By Ricardo Labuto Gondim

My suggestions take in consideration two audiences: one already familiarized and the young audience. And the requirement to work marketing's strategies for concerts live and recordings simultaneously: today, one not exists without other. Like a ring.

SUGGESTIONS FOR THE FAMILIARIZED AUDIENCE,

that many times prefers the recordings rather than the expensive live concerts (but can to form the new public):

1. There are many ways to record and process the sound. Some CDs could be doubled, with different versions of the same recording (digital x analogical [like sound of tubes]; clear x strong; stereo x multiple channels). A good idea would be offering a version with ALL THE CHANNELS of the original recording NOT MIXED. On a PC the listener would make his own version, becoming a producer or a conductor. This is the dream of many audiophiles.

2. Adding value introducing interactive material in doubles editions, with audio CD and CD-ROM or DVD. For example: a Brucknerˇ¦s CD with a informal "making of" of the recordings sessions on DVD, the work guide and biographies of composer and interpreters.

3. Rescuing the old tradition of recording rehearsal.

4. Choosing difficult piece of a specific work and repeat it (on a CD track) with the gradual insert of instruments layers. With no comments, no didactic texts. Just music.

TO ATRACT YOUNG PEOPLE TO THE CONCERT HALLS

5. The concert placards are nothing else but lists of names that young audience doesn't know. I suggest that a impacting graphic material be produced -- as in the cinema -- exploring the subjective values of the programs. For example: for a Mahler's symphony, the image of a great cosmic explosion.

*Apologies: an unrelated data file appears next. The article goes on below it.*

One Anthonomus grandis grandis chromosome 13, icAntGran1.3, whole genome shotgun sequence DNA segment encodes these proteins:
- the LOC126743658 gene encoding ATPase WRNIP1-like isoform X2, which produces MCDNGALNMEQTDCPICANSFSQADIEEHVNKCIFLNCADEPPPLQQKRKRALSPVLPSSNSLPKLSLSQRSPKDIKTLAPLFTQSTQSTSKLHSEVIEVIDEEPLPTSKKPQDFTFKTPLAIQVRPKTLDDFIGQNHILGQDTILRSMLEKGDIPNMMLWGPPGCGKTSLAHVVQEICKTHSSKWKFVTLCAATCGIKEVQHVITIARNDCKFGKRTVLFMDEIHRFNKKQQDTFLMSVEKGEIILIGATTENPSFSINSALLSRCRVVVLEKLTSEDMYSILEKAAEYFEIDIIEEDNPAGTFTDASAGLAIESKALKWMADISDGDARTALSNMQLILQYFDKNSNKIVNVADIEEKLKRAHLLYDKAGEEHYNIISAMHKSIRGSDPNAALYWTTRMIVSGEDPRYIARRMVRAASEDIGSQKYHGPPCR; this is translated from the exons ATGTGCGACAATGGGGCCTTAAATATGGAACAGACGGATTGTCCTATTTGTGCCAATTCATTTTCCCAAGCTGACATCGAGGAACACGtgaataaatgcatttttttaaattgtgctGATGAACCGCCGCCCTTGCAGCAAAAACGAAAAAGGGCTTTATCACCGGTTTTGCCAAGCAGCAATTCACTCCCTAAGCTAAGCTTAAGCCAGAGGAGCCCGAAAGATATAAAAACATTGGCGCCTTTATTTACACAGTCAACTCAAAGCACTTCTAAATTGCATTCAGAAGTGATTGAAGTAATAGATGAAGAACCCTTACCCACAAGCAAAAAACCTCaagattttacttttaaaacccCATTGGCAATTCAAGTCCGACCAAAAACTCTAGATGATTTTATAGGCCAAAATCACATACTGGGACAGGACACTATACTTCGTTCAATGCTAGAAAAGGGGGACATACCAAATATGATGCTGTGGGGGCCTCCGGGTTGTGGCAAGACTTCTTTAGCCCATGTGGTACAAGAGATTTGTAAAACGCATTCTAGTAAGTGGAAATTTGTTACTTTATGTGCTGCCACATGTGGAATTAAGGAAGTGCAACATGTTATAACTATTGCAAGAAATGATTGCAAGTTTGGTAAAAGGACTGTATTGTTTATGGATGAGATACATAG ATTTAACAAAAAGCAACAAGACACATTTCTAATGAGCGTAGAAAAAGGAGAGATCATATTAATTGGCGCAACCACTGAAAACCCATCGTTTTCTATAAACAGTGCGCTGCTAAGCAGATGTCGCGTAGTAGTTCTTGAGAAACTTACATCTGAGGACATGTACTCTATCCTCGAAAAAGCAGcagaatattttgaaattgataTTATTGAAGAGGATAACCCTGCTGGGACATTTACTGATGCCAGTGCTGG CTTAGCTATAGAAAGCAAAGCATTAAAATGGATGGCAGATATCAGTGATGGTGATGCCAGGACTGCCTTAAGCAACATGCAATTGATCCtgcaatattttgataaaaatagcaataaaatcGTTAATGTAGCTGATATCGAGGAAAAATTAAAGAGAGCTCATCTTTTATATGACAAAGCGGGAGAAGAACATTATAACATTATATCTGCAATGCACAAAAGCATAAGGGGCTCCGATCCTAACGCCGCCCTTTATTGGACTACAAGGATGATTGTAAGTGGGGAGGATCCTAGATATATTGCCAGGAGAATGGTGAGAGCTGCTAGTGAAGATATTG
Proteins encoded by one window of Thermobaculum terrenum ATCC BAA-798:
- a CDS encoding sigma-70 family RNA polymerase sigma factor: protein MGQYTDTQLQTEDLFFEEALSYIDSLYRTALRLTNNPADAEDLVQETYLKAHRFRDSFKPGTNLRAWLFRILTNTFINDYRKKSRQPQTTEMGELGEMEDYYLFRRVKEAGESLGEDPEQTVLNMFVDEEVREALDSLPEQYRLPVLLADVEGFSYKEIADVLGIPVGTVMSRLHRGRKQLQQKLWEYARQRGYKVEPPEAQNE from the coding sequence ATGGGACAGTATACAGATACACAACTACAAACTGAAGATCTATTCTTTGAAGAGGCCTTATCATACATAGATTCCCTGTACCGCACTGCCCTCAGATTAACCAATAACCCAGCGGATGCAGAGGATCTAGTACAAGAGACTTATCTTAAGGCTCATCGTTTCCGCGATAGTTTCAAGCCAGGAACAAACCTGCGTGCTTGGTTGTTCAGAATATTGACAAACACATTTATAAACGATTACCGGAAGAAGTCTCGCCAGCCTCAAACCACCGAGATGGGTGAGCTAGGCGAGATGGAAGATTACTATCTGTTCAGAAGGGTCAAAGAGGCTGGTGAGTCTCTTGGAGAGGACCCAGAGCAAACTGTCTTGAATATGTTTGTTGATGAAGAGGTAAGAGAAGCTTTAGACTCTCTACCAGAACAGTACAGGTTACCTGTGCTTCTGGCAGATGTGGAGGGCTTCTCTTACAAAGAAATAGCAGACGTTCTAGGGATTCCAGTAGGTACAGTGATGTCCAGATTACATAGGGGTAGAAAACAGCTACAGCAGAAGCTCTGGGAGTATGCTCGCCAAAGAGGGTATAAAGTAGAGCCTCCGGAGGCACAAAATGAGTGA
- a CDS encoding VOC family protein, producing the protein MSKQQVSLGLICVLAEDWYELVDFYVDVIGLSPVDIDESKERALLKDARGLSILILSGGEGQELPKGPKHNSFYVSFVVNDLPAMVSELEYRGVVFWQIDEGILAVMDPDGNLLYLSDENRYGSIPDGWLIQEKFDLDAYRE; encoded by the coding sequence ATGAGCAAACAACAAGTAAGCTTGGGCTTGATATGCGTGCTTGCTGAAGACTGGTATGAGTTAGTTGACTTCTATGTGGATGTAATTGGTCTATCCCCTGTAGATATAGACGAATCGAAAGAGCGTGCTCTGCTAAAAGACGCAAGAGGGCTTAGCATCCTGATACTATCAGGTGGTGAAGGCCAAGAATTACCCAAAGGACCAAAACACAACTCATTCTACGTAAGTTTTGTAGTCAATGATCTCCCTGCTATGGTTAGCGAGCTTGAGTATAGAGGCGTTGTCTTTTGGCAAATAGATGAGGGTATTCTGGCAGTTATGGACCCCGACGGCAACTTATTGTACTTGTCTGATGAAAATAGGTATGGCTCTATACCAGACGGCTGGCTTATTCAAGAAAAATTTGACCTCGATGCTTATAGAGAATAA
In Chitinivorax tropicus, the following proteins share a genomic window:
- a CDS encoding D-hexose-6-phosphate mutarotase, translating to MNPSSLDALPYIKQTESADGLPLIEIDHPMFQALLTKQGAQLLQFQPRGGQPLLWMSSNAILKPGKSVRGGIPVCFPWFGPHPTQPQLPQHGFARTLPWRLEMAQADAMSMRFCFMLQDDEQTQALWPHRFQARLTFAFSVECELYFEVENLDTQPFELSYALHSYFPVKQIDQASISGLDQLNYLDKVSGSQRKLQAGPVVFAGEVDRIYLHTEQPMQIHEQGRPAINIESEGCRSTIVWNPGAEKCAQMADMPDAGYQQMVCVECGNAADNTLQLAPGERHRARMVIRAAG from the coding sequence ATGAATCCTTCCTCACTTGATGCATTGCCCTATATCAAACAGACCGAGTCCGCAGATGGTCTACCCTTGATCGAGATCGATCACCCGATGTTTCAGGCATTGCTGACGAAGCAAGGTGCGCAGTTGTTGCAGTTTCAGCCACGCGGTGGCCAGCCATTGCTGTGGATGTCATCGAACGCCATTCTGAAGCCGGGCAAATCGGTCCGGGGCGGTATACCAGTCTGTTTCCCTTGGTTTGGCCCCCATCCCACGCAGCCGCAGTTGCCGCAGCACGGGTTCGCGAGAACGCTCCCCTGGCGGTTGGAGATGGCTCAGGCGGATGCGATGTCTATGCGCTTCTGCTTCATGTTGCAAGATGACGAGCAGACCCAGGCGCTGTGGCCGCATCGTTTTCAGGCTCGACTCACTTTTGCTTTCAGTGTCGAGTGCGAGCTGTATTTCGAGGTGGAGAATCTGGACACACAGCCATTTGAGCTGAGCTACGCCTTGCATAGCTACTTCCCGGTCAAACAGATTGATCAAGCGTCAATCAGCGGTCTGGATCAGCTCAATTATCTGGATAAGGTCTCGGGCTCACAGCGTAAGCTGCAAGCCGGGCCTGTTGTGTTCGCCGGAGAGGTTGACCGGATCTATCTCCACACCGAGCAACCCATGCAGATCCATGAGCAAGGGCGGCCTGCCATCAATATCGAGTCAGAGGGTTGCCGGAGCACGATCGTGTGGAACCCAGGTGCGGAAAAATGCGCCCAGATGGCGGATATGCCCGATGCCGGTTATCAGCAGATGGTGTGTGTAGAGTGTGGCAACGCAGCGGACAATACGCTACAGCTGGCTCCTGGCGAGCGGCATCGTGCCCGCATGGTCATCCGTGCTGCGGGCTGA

6. For this "image generation", introducing visual elements on the stage, such as light effects and films, videos and slides projections. Or the projections of videos at graphic random, like the Windows Media Player (in this case, there would be sound "capture" in the moment of the concert exclusively for the graphic generator).

7. Mix orchestra musicians with the public, annexing stage and audience.

TO INVITE THE YOUNGSTER TO CONSUME CLASSIC MUSIC ON CD AND DVD and, with aftermath, go beyond to listen live concerts.

8. Changing the layout of CD boxes (packages) creating more daring designs. Not even the rock industry explored this alternative.

9. Producing videoclips of "swift" classics or highlights of long works, like Ken Russel did with "The Planets". Take the classic works to MTV.

10. Recording famous works having popular musicians as interpreters. For example, Strauss's Four Last Songs by Madonna. I wouldn't buy it, but I know who will.

11.Mix, on the same CD or DVD, classic and pop music recordings based on a theme, destroying the barriers between musical styles. Example: "Storm", with Led Zeppelin, Tchaikovsky, Iron Maiden, Beethoven, etc.

12. Reprocess recordings producing unreal effects -- but with high impact ones - - on multichannels.